What are the main causes of mass migration from Central America: those factors causing 95% or more of the phenomenon? That’s a complex question and it isn’t clear that the Times’ model, designed to focus on climate refugees, has anything useful to say about it. The problems experienced by the individuals profiled in Lustgarden’s article suggest that longstanding government failure is an important factor: rampant crime, corrupt governments, and elites indifferent to the suffering of their fellow citizens. Surely another important factor is rapid population growth in countries that are already overpopulated.
Guatemala, the focus of the article, had 3 million people in 1950; it numbers 18 million people today—a six-fold increase—and continues to grow rapidly as a result of a fertility rate way above replacement level. Guatemala was never going to create enough jobs and economic opportunity for that many people in so short a time. It was always going to hemorrhage young people during the past seven decades (regardless of U.S. foreign policy, regardless of whether you, your father, or your grandfather drove a gas guzzler).
Similarly, there is no reason to think that Guatemala can sustainably support 18 million people, or whatever multiple of 18 million that Guatemalans sleepwalk toward over the rest of the century. As the country’s environment degrades ever more in coming decades and millions more desperate people seek to leave, some will no doubt blame all this on climate change. But this will be only one small part of one very big screw-up: trying to shoehorn too many people into Guatemala and the rest of the world.
So that’s the first problem with the “climate refugee” argument for open borders: very little immigration is driven by climate change. At least for now, it just isn’t accurate to call poor desperate people fleeing failed societies and overpopulated countries climate refugees. Immigration advocates will no doubt continue to do so, to try and shame developed countries into accepting more immigration. But misidentifying the real causes of all that migration pressure could get in the way of actually solving the problems leading to such desperation in the first place.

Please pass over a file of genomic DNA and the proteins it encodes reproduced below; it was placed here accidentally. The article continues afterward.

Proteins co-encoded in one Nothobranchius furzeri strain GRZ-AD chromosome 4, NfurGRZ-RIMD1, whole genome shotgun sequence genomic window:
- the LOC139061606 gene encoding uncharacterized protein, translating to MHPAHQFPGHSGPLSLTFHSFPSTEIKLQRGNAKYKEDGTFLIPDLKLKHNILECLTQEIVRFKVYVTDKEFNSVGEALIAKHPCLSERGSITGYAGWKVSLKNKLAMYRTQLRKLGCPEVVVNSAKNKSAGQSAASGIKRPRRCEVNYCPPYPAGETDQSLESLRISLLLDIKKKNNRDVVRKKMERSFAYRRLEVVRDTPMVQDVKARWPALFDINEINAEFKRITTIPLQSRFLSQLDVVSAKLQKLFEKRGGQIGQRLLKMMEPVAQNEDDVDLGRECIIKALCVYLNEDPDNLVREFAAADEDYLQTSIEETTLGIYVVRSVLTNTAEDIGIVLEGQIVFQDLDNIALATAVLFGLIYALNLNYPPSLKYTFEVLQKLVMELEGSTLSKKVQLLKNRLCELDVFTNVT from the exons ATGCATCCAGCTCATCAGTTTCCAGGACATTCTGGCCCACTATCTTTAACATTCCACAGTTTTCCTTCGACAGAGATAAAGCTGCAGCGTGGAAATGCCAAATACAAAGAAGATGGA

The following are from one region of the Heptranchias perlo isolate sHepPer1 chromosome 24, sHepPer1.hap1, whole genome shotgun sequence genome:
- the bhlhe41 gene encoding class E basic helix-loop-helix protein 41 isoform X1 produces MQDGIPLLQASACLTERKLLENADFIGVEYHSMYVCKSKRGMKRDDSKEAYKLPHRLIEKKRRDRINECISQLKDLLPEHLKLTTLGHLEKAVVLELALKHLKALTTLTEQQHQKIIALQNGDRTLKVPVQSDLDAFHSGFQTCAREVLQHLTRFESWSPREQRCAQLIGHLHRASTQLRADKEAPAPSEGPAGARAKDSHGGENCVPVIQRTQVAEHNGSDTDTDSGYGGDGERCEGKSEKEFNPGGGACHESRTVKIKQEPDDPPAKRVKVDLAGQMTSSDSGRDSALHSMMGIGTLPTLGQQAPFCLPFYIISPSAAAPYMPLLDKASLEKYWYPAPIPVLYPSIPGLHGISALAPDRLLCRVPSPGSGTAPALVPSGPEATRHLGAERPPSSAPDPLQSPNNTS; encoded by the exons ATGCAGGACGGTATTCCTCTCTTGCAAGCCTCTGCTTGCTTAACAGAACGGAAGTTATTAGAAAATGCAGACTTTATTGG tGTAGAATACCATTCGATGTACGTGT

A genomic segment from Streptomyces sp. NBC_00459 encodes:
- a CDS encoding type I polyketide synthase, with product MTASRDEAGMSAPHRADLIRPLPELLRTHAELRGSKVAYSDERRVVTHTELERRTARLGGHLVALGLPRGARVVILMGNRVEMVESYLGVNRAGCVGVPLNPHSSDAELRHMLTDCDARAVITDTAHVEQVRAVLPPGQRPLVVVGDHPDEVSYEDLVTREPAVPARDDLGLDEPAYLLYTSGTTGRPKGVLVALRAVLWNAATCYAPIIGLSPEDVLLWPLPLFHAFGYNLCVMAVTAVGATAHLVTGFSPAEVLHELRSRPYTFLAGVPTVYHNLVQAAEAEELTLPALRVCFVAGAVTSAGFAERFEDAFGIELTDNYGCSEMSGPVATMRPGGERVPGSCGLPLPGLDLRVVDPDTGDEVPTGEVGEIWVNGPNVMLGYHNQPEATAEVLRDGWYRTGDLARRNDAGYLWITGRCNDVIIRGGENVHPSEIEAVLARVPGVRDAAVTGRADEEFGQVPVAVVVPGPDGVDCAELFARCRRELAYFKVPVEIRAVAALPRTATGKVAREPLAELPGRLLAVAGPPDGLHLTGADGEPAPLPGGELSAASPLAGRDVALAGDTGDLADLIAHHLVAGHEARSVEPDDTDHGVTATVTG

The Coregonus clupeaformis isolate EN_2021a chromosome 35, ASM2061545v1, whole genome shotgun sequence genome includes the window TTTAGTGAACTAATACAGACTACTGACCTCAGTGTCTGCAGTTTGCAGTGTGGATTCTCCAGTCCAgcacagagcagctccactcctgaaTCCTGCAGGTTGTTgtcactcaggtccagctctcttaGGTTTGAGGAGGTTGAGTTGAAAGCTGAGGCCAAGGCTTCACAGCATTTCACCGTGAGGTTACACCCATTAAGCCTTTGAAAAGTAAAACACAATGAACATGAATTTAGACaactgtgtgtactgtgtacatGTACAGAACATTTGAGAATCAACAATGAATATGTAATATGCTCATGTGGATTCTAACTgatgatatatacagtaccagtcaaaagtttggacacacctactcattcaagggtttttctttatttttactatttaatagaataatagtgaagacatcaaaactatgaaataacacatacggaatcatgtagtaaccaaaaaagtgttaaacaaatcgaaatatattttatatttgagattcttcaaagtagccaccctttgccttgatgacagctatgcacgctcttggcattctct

This illustrates a second problem with the “climate refugee” argument for open borders: it will make climate change worse. For a start, moving hundreds of millions of people from developing to developed countries will increase those people’s greenhouse gas emissions. The evidence for this is clear and unambiguous. People aren’t moving from Guatemala to the U.S., or from Cameroon to France, to remain poor. And as they get richer, they use more resources and create more waste, generating more greenhouse gases.
Allowing developing countries to export their surplus populations takes away important negative incentives they have to curb their population growth. It also can provide positive incentives to continue demographic irresponsibility, as parents hope to benefit from migrant children’s remittances. In addition, claims that developed countries need more immigrants to boost their ageing workforces have made some leaders of high-fertility countries fear ageing and discouraged them from providing the family planning access that women want.